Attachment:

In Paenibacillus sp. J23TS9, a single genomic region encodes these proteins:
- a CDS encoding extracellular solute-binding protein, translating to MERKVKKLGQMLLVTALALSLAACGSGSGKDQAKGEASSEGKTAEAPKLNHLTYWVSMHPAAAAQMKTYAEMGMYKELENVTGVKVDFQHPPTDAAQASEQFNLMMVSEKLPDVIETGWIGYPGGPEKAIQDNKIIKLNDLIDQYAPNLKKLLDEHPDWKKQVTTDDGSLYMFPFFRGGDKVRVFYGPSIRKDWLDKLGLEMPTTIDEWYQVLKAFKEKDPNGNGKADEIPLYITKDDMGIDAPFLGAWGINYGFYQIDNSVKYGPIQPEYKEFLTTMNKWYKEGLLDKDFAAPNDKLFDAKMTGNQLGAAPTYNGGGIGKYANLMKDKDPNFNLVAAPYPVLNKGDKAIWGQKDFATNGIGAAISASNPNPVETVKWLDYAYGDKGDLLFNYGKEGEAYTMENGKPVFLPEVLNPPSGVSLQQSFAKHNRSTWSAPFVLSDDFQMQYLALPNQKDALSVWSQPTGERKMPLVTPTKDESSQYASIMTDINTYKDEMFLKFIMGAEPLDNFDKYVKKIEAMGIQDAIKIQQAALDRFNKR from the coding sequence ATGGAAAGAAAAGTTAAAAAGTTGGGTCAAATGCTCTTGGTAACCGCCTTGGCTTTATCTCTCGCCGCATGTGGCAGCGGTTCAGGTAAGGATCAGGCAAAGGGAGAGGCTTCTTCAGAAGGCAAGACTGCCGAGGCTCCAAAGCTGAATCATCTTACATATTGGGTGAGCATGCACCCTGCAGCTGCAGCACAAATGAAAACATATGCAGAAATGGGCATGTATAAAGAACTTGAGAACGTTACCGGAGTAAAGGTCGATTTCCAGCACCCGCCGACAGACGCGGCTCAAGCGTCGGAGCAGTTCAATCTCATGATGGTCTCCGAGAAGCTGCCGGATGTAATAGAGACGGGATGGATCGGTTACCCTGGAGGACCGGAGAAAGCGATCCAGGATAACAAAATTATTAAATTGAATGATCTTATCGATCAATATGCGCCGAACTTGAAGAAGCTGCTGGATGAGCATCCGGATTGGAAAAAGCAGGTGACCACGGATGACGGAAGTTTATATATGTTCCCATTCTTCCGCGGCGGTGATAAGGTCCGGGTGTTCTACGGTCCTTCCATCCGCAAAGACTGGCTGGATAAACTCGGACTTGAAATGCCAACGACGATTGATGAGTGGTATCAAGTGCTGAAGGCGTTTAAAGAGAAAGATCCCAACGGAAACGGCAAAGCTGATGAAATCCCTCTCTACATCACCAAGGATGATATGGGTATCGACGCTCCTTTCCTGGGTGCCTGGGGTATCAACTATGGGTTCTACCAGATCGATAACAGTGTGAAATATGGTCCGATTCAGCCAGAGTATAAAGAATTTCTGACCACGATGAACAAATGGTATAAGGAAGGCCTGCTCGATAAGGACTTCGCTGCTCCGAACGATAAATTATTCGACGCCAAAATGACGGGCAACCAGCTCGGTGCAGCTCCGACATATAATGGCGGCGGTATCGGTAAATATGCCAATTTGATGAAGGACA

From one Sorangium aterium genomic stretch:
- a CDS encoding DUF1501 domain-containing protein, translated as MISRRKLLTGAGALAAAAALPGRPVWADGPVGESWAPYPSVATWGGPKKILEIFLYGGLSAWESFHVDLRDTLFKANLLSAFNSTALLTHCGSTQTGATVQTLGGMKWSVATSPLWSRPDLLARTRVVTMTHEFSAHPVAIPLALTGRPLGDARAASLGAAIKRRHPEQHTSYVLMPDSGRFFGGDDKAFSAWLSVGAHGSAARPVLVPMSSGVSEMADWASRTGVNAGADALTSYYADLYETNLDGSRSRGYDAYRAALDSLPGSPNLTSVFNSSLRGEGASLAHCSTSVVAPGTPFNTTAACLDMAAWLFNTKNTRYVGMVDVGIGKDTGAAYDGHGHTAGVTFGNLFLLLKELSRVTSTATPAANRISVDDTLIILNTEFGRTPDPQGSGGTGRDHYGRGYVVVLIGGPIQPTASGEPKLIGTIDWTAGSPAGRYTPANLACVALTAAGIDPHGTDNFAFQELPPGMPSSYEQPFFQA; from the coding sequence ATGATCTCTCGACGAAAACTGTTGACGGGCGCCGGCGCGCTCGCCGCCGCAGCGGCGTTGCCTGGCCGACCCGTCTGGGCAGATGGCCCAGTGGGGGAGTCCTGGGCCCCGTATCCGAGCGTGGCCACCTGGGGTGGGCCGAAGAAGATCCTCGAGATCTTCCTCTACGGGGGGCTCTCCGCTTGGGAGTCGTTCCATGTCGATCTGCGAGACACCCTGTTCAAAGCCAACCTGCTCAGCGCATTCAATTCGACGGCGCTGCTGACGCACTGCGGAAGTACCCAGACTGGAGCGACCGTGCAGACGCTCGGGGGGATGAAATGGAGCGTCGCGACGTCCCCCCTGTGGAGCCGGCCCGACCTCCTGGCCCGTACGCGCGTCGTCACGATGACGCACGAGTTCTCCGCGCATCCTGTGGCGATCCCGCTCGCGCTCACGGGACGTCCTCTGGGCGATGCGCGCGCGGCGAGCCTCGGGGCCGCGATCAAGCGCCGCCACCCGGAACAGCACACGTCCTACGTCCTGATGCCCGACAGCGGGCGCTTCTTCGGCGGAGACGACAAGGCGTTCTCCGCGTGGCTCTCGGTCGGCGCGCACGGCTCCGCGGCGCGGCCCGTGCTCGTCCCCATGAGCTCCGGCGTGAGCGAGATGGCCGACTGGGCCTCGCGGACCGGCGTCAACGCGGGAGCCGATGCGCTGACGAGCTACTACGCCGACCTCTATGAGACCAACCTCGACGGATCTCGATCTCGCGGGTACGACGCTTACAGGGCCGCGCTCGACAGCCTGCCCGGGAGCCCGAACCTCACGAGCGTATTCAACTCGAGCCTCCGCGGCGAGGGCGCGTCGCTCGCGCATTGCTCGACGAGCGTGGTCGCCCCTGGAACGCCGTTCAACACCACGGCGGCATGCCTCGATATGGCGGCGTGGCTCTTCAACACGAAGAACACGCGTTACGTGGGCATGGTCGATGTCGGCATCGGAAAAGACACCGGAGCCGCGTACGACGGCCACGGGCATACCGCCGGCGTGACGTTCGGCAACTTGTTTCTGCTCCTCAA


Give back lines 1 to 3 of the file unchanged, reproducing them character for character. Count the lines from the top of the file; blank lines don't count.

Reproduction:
In Paenibacillus sp. J23TS9, a single genomic region encodes these proteins:
- a CDS encoding extracellular solute-binding protein, translating to MERKVKKLGQMLLVTALALSLAACGSGSGKDQAKGEASSEGKTAEAPKLNHLTYWVSMHPAAAAQMKTYAEMGMYKELENVTGVKVDFQHPPTDAAQASEQFNLMMVSEKLPDVIETGWIGYPGGPEKAIQDNKIIKLNDLIDQYAPNLKKLLDEHPDWKKQVTTDDGSLYMFPFFRGGDKVRVFYGPSIRKDWLDKLGLEMPTTIDEWYQVLKAFKEKDPNGNGKADEIPLYITKDDMGIDAPFLGAWGINYGFYQIDNSVKYGPIQPEYKEFLTTMNKWYKEGLLDKDFAAPNDKLFDAKMTGNQLGAAPTYNGGGIGKYANLMKDKDPNFNLVAAPYPVLNKGDKAIWGQKDFATNGIGAAISASNPNPVETVKWLDYAYGDKGDLLFNYGKEGEAYTMENGKPVFLPEVLNPPSGVSLQQSFAKHNRSTWSAPFVLSDDFQMQYLALPNQKDALSVWSQPTGERKMPLVTPTKDESSQYASIMTDINTYKDEMFLKFIMGAEPLDNFDKYVKKIEAMGIQDAIKIQQAALDRFNKR from the coding sequence ATGGAAAGAAAAGTTAAAAAGTTGGGTCAAATGCTCTTGGTAACCGCCTTGGCTTTATCTCTCGCCGCATGTGGCAGCGGTTCAGGTAAGGATCAGGCAAAGGGAGAGGCTTCTTCAGAAGGCAAGACTGCCGAGGCTCCAAAGCTGAATCATCTTACATATTGGGTGAGCATGCACCCTGCAGCTGCAGCACAAATGAAAACATATGCAGAAATGGGCATGTATAAAGAACTTGAGAACGTTACCGGAGTAAAGGTCGATTTCCAGCACCCGCCGACAGACGCGGCTCAAGCGTCGGAGCAGTTCAATCTCATGATGGTCTCCGAGAAGCTGCCGGATGTAATAGAGACGGGATGGATCGGTTACCCTGGAGGACCGGAGAAAGCGATCCAGGATAACAAAATTATTAAATTGAATGATCTTATCGATCAATATGCGCCGAACTTGAAGAAGCTGCTGGATGAGCATCCGGATTGGAAAAAGCAGGTGACCACGGATGACGGAAGTTTATATATGTTCCCATTCTTCCGCGGCGGTGATAAGGTCCGGGTGTTCTACGGTCCTTCCATCCGCAAAGACTGGCTGGATAAACTCGGACTTGAAATGCCAACGACGATTGATGAGTGGTATCAAGTGCTGAAGGCGTTTAAAGAGAAAGATCCCAACGGAAACGGCAAAGCTGATGAAATCCCTCTCTACATCACCAAGGATGATATGGGTATCGACGCTCCTTTCCTGGGTGCCTGGGGTATCAACTATGGGTTCTACCAGATCGATAACAGTGTGAAATATGGTCCGATTCAGCCAGAGTATAAAGAATTTCTGACCACGATGAACAAATGGTATAAGGAAGGCCTGCTCGATAAGGACTTCGCTGCTCCGAACGATAAATTATTCGACGCCAAAATGACGGGCAACCAGCTCGGTGCAGCTCCGACATATAATGGCGGCGGTATCGGTAAATATGCCAATTTGATGAAGGACA

From one Sorangium aterium genomic stretch: